Is telephone health coaching a useful population health strategy for supporting older people with multimorbidity?

Talk Code: 
Pete Bower
Maria Panagioti, David Reeves, Mark Hann, Rachel Meacock, Beth Parkinson, Amy Blakemore, Kelly Howells, Lisa RIste, Karina Lovell
Author institutions: 
University of Manchester


There is agreement that innovative services are required to better care for older people with multiple long-term conditions, which can be provided ‘at scale’ to enhance self-management and keep people out of hospital. Health coaching involves ‘a regular series of phone calls between patient and health provide support and encouragement to the patient, and promote healthy behaviours’.The overall evidence on health coaching is complex, There are a number of positive evaluations, but the studies have included a very mixed group of patients and interventions. Further research is indicated to assess the impact of this promising intervention and its place in integrated care for long-term conditions.


PROTECTS (Proactive Telephone Coaching and Tailored Support) is a pragmatic, individual level randomised trial to evaluate the effectiveness and cost-effectiveness telephone coaching in older people with 2 or more long-term conditions. The intervention was delivered by a health coach already delivering coaching to patients with diabetes. Training focussed on the additional skills needed to deal with a wider range of long-term conditions, and dealing with low mood. PROTECTS used the innovative cohort multiple RCT design (BMJ 2010;340:c1066), where a large population cohort is recruited and followed over time, and trials run within the cohort using a new ‘patient-centred’ model of consent.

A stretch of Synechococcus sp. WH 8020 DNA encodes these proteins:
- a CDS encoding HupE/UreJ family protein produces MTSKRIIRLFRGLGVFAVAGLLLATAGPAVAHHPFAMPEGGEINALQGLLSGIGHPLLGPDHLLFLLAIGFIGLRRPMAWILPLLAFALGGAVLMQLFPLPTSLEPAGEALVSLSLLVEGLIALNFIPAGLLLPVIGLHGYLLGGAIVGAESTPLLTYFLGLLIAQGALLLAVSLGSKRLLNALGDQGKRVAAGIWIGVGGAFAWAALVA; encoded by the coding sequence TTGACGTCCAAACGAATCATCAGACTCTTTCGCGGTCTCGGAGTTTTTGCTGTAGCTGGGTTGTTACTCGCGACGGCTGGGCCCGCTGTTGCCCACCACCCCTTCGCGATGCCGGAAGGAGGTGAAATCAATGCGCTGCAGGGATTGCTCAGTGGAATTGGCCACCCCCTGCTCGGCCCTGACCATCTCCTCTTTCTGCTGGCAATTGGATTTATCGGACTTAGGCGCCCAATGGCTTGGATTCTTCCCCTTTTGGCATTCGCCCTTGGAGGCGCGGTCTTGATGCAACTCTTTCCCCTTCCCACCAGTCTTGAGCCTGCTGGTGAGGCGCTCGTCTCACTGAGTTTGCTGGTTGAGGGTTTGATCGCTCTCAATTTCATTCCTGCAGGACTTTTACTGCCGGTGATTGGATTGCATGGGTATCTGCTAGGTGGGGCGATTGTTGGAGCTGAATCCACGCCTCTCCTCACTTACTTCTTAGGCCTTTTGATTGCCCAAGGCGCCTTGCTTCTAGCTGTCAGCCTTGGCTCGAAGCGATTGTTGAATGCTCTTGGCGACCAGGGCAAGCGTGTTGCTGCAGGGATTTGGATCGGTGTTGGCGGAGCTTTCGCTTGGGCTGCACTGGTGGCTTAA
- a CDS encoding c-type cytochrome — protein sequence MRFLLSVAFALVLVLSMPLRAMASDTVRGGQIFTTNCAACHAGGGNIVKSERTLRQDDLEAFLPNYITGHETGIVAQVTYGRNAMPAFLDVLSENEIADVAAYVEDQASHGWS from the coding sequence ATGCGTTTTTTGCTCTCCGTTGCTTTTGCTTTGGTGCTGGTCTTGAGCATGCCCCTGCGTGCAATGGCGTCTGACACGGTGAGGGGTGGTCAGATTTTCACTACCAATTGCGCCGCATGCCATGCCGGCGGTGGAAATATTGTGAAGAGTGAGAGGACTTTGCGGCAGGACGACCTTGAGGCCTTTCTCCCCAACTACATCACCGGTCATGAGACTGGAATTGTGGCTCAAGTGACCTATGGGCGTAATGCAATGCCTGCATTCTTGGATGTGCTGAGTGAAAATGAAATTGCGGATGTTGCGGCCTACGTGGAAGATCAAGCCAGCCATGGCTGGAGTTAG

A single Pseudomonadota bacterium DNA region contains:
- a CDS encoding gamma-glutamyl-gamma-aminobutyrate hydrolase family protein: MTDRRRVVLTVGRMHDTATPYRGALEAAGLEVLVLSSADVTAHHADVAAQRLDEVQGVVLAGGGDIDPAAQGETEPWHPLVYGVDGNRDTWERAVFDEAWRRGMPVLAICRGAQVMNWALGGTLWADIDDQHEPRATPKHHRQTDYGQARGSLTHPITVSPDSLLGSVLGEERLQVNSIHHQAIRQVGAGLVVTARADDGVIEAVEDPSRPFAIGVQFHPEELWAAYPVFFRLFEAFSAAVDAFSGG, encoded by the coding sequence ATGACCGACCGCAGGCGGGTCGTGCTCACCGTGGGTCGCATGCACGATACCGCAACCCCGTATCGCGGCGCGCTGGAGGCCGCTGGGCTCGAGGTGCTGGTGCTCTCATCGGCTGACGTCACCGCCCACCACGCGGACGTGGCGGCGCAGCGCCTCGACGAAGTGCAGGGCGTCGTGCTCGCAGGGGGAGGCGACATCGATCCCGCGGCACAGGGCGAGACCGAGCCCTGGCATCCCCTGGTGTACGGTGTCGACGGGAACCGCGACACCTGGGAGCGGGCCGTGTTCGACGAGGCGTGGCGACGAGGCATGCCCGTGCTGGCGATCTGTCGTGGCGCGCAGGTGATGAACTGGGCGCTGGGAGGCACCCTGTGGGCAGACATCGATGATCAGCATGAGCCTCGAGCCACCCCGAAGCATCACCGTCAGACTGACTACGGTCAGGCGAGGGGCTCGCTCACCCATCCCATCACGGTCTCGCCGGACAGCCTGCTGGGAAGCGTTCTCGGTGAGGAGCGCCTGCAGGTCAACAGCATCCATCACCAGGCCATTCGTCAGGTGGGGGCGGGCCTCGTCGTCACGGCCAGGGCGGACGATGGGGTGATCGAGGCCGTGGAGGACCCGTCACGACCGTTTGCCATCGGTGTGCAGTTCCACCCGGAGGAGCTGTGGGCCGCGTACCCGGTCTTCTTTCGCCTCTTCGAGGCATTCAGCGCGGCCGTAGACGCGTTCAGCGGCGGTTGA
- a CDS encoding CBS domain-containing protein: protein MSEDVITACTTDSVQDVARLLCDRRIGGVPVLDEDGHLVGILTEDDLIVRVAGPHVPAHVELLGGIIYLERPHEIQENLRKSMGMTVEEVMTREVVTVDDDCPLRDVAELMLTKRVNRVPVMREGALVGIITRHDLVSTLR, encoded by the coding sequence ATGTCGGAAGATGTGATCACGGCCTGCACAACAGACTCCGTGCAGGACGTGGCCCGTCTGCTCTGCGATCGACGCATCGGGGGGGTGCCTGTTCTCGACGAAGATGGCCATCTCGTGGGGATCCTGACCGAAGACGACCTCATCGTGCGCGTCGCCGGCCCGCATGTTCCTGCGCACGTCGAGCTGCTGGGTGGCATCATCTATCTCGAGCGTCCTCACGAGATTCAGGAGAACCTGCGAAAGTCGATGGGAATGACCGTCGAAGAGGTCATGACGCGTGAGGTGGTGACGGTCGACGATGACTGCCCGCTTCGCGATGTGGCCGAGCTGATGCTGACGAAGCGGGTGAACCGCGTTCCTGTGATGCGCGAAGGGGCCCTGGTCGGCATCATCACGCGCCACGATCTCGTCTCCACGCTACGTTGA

1306 patients met the eligibility criteria and 504 were selected for ‘health coaching’, with 41% consenting to treatment. Over 80% of consenters received the defined ‘dose’. In the overall intervention to treat analysis, patients selected for the intervention and those not selected did not differ on outcomes (patient activation, quality of life, depression or self-care). In the analysis of economic outcomes using routine hospital data, patients receiving health coaching reported lower levels of emergency care, although their use of elective services increased. Overall costs were increased, but health coaching was also associated with improvements in health related quality of life. The overall cost per QALY ranged from £7-13,000, with a 60-70% chance of being cost-effective at conventional levels of willingness to pay.


The cohort multiple RCT estimates the effect of being selected for treatment, regardless of whether that offer is accepted. This compares to a conventional trial where patients who do not give consent are excluded. Demonstrating effectiveness in a cohort multiple RCT is even more challenging than a conventional pragmatic trial. We argue that the treatment effect estimated is an appropriate one for health coaching, as it is a model of care designed to be proactive to achieve population benefit.

Submitted by: 
Pete Bower
Funding acknowledgement: 
This work is funded in part by the National Institute of Health Research Health Services and Delivery Programme (project 12/130/33). This paper represents independent research funded by the NIHR. Views and opinions are those of the authors and do not necessarily reflect those of the NHS, NIHR, NETSCC, HS&DR or Department of Health.